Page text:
I’ve made homemade plain almond milk numerous times, and have been doing so for a while now. For some reason though, it’s never crossed my mind to make chocolate almond milk.
I got the idea in my head about chocolate almond milk a last week, when one of my followers from the blog, Luv What You Do, left me a comment on my chocolate chip cookies post (with homemade chocolate chips) mentioning that she wanted to try making her own chocolate almond milk, without added sugars. That’s when the light bulb went off and I realized that I wanted to try it too!
This almond milk came out incredibly creamy, with just the right amount of chocolate flavor and sweetness. If you like sweeter milk though, you may want to add more dates, but I personally don’t think it’s necessary.
Chocolate Almond Milk
- 1 cup raw almonds, soaked for 24 hours
- 2 tsp pure vanilla extract
- 1/4 cup organic unsweetened cocoa or cacao powder
- Dash of Himalayan sea salt
- 3 cups filtered water
- 2 plump medjool dates, pits removed
- Pour the almonds into a large bowl and cover completely with water. Soak for 12-24 hours, changing the water once if need be.
- After almonds have soaked, pour into a colander and rinse very well.
- Next, add the rinsed almonds to a high powered blender, such as this one. *Pour in the filtered water, vanilla, dates, cocoa powder and sea salt.
- Blend on high for several minutes. Taste and adjust flavor as desired and blend again (if you added more ingredients).
- Pour the milk into a nut milk bag, and let drain over a large bowl for an hour or so. Then, squeeze the bag to drain out the remaining milk.
- Pour milk into a large jar or pitcher and store in the refrigerator. Enjoy it cold or heated, like a hot chocolate. It’d also be great to make ice cream with, if you have an ice cream maker.
*Note: The draining process will turn your nut milk bag a little brown, due to the chocolate. If this bothers you, blend just the nuts and water first, drain, then add back to the blender with the remaining ingredients. Also, you can either save the almond pulp to use in baked goods later on (after it’s been dehydrated) or compost it.
Yields: ~2.5 cups
Yummy! Sounds great. By the way, what is Jesse’s favorite brand of dark chocolate?
Thanks! He really likes Divine Chocolate (just plain dark) and Chocolve dark chocolate with sea salt and almonds. Sometimes, he buys Newman’s Own plain dark chocolate too. All of these are sold at Whole Foods.
unrelated, but a quick request for help ! I have a rabbit here (I guess the head and stuff is cut off, ha…a friend caught it and gave it to me….I see the ribs area and stuff, but its just a round small thing of flesh/raw meat/bone/rib I guess (never saw it before). Can I just put it in a roasting pan with water and roast it for like 1.5 to 2 hours? I guess that would be long enough? (not a big big rabbit ….). I don’t want to “dress” it or “put fat on it”…I’d MUCH prefer to do that after I cook it and then subsequently add whatever I wish to it…
i’m just afriad I’ll overcook it or undercook it or eat the wrong part…help….i just went a simple method just to put the rabbit alone in a small roasting covered pan ….with nothing else, just the rabbit 🙂 I google recipes and everything is complex and involved with other hings…jeesh.
Dark chocolate…I have a PROBLEM…oye…like a 100 gram bar every 4-5 days cause I eat 30-40 grams as PART of a really late bedtime snack…every single night 🙁
I’ve never cooked rabbit or handled rabbit, so I’m really not sure. Did you search roasted rabbit in your Google search? Look for the simplest, most basic recipes or try finding recommendations for cooking time based on weight. Under-cooking isn’t a problem…you just test the temperature and if it’s not done, stick it back in the oven.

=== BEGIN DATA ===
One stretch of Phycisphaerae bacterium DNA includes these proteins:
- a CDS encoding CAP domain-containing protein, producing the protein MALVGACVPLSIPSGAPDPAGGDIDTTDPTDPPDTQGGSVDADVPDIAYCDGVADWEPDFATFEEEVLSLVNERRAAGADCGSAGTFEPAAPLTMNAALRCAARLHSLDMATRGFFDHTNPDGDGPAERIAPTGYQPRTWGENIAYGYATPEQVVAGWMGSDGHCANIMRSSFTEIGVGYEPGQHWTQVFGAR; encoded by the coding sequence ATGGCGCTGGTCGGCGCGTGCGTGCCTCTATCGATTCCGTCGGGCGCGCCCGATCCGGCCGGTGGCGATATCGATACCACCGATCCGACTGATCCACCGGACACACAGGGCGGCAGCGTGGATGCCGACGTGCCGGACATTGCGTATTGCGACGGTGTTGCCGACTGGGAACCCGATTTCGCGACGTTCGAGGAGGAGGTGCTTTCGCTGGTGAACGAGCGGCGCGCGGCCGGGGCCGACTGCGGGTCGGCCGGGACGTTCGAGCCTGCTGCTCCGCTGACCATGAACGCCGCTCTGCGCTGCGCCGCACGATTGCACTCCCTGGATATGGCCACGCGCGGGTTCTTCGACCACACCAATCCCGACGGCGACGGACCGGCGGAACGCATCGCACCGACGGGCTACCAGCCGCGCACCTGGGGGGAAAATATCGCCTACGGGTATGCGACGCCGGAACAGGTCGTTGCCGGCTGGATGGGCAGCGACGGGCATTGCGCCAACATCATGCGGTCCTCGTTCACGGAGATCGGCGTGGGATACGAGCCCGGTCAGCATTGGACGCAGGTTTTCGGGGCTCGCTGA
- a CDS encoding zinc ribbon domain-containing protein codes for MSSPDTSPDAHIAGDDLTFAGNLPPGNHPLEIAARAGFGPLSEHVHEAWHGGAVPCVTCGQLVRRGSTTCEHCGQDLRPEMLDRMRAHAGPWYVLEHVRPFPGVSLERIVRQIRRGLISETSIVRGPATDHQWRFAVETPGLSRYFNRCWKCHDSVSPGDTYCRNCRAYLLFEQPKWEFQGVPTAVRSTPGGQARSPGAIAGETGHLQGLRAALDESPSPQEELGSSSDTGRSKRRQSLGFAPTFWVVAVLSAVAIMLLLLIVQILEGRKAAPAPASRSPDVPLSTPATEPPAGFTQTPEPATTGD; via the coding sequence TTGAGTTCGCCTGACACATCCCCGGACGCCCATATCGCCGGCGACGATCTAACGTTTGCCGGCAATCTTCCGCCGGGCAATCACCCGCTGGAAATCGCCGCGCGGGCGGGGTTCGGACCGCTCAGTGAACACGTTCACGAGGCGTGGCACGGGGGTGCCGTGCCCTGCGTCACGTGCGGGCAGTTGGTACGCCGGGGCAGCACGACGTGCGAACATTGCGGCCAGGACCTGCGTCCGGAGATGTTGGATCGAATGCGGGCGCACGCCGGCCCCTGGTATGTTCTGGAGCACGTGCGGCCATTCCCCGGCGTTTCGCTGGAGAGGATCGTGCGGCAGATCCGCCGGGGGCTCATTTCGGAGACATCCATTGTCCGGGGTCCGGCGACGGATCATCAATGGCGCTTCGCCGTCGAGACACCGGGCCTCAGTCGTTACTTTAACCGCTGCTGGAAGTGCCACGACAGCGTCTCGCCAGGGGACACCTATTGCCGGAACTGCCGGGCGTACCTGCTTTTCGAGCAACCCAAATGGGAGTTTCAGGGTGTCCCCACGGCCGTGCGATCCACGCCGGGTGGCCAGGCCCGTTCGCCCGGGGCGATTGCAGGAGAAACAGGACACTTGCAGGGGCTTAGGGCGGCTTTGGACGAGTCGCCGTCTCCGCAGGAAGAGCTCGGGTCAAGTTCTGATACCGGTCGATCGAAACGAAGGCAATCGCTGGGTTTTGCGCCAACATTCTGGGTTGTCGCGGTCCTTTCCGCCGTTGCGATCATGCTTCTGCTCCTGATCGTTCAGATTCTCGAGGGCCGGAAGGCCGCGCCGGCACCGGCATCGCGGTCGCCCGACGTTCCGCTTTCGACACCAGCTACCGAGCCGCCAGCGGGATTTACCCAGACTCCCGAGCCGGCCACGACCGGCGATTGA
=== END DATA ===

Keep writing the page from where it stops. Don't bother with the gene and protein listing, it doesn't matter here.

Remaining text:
If you’re really in a habit of consuming dark chocolate every night, try reducing your consumption by a few pieces or more each night until ideally, you’re eating very little to none. You’d be better off eating it earlier in the day too versus late at night, before bed, but I know nighttime is the hardest time for you. My other suggestion is to drink a good herbal tea instead, eat more at dinner (if you’re still hungry) or stop buying it (or buy less). I can only give suggestions, but it’s up to you to try and make the change! Don’t be so hard on yourself and give up too easily. Remember, complaining about it without taking action won’t get you anywhere. For stuff like this, a baby steps approach can work really well.
Also, what do you think of carob powder? sweetend or unsweetened.
I’m not a fan of carob, but if you’re going to use it, definitely use unsweetened. Do you have issues with cocoa/cacao?
I started making my own almond butter but haven’t tried making almond milk. I wonder if it would work in a non-fancy blender 🙂
Does your blender have a decent amount of power? If so, it’s probably fine. Otherwise, it can be a little hard on it.
I just tried you chocolate almond milk and I must say, I loved it! I have been drinking almond milk for over a year though start making my months ago. I found it good for baking and pouring on my cereal but not so much for drinking. That is, until I found this recipe! Thanks again!
Thanks, Sharon! I’m so glad you enjoyed it. It’s definitely a nice, cold and creamy treat! I don’t mind drinking plain homemade almond milk, but can understand why you wouldn’t care for it that way. Sometimes, after dinner, I’ll heat up a cup of plain almond milk and add a pinch of cinnamon to it. It’s delicious…at least to me 😉
Sorry. I accidentally posted twice.
No worries! If you really want, I can delete one of your double posts. Luckily, I have that control 😉
Do you need to take the skins off after you soak the almonds?
No, it’s not necessary because it gets filtered out in the nut milk bag.
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